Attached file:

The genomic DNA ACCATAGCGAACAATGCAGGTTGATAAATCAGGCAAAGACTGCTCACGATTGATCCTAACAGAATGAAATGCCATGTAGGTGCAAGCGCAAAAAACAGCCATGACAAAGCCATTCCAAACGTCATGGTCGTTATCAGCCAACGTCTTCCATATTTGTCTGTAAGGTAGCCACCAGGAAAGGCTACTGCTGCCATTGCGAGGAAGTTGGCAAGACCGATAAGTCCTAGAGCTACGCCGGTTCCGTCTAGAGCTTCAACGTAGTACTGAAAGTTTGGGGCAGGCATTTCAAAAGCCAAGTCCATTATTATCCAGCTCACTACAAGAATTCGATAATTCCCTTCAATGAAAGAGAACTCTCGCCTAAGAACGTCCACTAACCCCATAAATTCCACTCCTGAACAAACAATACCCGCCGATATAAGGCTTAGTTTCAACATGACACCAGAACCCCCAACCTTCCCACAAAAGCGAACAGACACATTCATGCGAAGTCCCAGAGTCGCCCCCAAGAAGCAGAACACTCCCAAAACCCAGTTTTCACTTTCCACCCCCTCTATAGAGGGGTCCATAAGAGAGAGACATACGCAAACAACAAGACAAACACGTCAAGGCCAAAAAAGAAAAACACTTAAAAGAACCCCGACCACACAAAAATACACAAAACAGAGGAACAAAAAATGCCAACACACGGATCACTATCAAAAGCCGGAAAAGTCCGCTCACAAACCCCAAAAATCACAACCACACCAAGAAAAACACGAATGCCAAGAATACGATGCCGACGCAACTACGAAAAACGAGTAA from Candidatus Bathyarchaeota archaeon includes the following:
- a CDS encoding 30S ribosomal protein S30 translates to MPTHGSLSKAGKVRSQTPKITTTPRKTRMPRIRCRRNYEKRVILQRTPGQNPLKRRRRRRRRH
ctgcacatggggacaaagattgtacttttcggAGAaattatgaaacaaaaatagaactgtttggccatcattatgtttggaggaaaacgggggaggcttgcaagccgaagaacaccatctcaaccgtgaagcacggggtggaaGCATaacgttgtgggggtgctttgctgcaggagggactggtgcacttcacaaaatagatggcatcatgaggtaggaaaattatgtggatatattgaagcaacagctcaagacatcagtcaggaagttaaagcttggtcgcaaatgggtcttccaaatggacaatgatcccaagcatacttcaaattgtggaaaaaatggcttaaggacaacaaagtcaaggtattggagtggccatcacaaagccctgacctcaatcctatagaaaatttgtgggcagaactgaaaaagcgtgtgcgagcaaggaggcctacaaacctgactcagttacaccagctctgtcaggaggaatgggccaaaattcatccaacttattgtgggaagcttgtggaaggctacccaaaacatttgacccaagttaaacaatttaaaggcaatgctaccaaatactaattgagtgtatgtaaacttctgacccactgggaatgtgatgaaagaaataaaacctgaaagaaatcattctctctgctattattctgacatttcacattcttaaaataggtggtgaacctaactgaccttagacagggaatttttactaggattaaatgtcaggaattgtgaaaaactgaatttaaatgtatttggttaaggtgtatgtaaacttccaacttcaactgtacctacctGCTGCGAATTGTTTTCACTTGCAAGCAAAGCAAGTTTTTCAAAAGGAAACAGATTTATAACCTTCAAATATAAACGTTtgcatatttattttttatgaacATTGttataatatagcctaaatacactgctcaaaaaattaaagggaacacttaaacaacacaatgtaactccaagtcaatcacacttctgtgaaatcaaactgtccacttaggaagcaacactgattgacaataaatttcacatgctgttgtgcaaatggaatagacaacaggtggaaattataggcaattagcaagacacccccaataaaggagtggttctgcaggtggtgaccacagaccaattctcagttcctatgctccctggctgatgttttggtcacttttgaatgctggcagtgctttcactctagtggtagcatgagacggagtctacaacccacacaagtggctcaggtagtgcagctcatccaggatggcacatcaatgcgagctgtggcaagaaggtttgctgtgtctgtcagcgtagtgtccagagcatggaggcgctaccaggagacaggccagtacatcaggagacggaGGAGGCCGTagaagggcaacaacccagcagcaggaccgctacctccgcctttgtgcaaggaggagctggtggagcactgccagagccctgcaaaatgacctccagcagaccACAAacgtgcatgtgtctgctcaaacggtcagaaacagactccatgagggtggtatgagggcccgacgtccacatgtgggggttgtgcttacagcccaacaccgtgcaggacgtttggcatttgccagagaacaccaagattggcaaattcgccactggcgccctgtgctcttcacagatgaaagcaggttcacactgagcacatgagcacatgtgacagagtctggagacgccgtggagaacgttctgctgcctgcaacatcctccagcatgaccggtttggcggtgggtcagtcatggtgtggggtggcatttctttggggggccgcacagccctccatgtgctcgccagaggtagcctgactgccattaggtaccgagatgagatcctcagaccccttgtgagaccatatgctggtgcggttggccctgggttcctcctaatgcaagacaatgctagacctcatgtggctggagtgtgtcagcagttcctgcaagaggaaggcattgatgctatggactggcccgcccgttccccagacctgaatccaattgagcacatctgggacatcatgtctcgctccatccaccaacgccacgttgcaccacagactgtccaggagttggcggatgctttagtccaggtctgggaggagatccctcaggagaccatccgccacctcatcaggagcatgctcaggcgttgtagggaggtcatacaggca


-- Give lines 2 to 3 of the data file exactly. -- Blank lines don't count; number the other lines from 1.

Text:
- a CDS encoding 30S ribosomal protein S30 translates to MPTHGSLSKAGKVRSQTPKITTTPRKTRMPRIRCRRNYEKRVILQRTPGQNPLKRRRRRRRRH
ctgcacatggggacaaagattgtacttttcggAGAaattatgaaacaaaaatagaactgtttggccatcattatgtttggaggaaaacgggggaggcttgcaagccgaagaacaccatctcaaccgtgaagcacggggtggaaGCATaacgttgtgggggtgctttgctgcaggagggactggtgcacttcacaaaatagatggcatcatgaggtaggaaaattatgtggatatattgaagcaacagctcaagacatcagtcaggaagttaaagcttggtcgcaaatgggtcttccaaatggacaatgatcccaagcatacttcaaattgtggaaaaaatggcttaaggacaacaaagtcaaggtattggagtggccatcacaaagccctgacctcaatcctatagaaaatttgtgggcagaactgaaaaagcgtgtgcgagcaaggaggcctacaaacctgactcagttacaccagctctgtcaggaggaatgggccaaaattcatccaacttattgtgggaagcttgtggaaggctacccaaaacatttgacccaagttaaacaatttaaaggcaatgctaccaaatactaattgagtgtatgtaaacttctgacccactgggaatgtgatgaaagaaataaaacctgaaagaaatcattctctctgctattattctgacatttcacattcttaaaataggtggtgaacctaactgaccttagacagggaatttttactaggattaaatgtcaggaattgtgaaaaactgaatttaaatgtatttggttaaggtgtatgtaaacttccaacttcaactgtacctacctGCTGCGAATTGTTTTCACTTGCAAGCAAAGCAAGTTTTTCAAAAGGAAACAGATTTATAACCTTCAAATATAAACGTTtgcatatttattttttatgaacATTGttataatatagcctaaatacactgctcaaaaaattaaagggaacacttaaacaacacaatgtaactccaagtcaatcacacttctgtgaaatcaaactgtccacttaggaagcaacactgattgacaataaatttcacatgctgttgtgcaaatggaatagacaacaggtggaaattataggcaattagcaagacacccccaataaaggagtggttctgcaggtggtgaccacagaccaattctcagttcctatgctccctggctgatgttttggtcacttttgaatgctggcagtgctttcactctagtggtagcatgagacggagtctacaacccacacaagtggctcaggtagtgcagctcatccaggatggcacatcaatgcgagctgtggcaagaaggtttgctgtgtctgtcagcgtagtgtccagagcatggaggcgctaccaggagacaggccagtacatcaggagacggaGGAGGCCGTagaagggcaacaacccagcagcaggaccgctacctccgcctttgtgcaaggaggagctggtggagcactgccagagccctgcaaaatgacctccagcagaccACAAacgtgcatgtgtctgctcaaacggtcagaaacagactccatgagggtggtatgagggcccgacgtccacatgtgggggttgtgcttacagcccaacaccgtgcaggacgtttggcatttgccagagaacaccaagattggcaaattcgccactggcgccctgtgctcttcacagatgaaagcaggttcacactgagcacatgagcacatgtgacagagtctggagacgccgtggagaacgttctgctgcctgcaacatcctccagcatgaccggtttggcggtgggtcagtcatggtgtggggtggcatttctttggggggccgcacagccctccatgtgctcgccagaggtagcctgactgccattaggtaccgagatgagatcctcagaccccttgtgagaccatatgctggtgcggttggccctgggttcctcctaatgcaagacaatgctagacctcatgtggctggagtgtgtcagcagttcctgcaagaggaaggcattgatgctatggactggcccgcccgttccccagacctgaatccaattgagcacatctgggacatcatgtctcgctccatccaccaacgccacgttgcaccacagactgtccaggagttggcggatgctttagtccaggtctgggaggagatccctcaggagaccatccgccacctcatcaggagcatgctcaggcgttgtagggaggtcatacaggca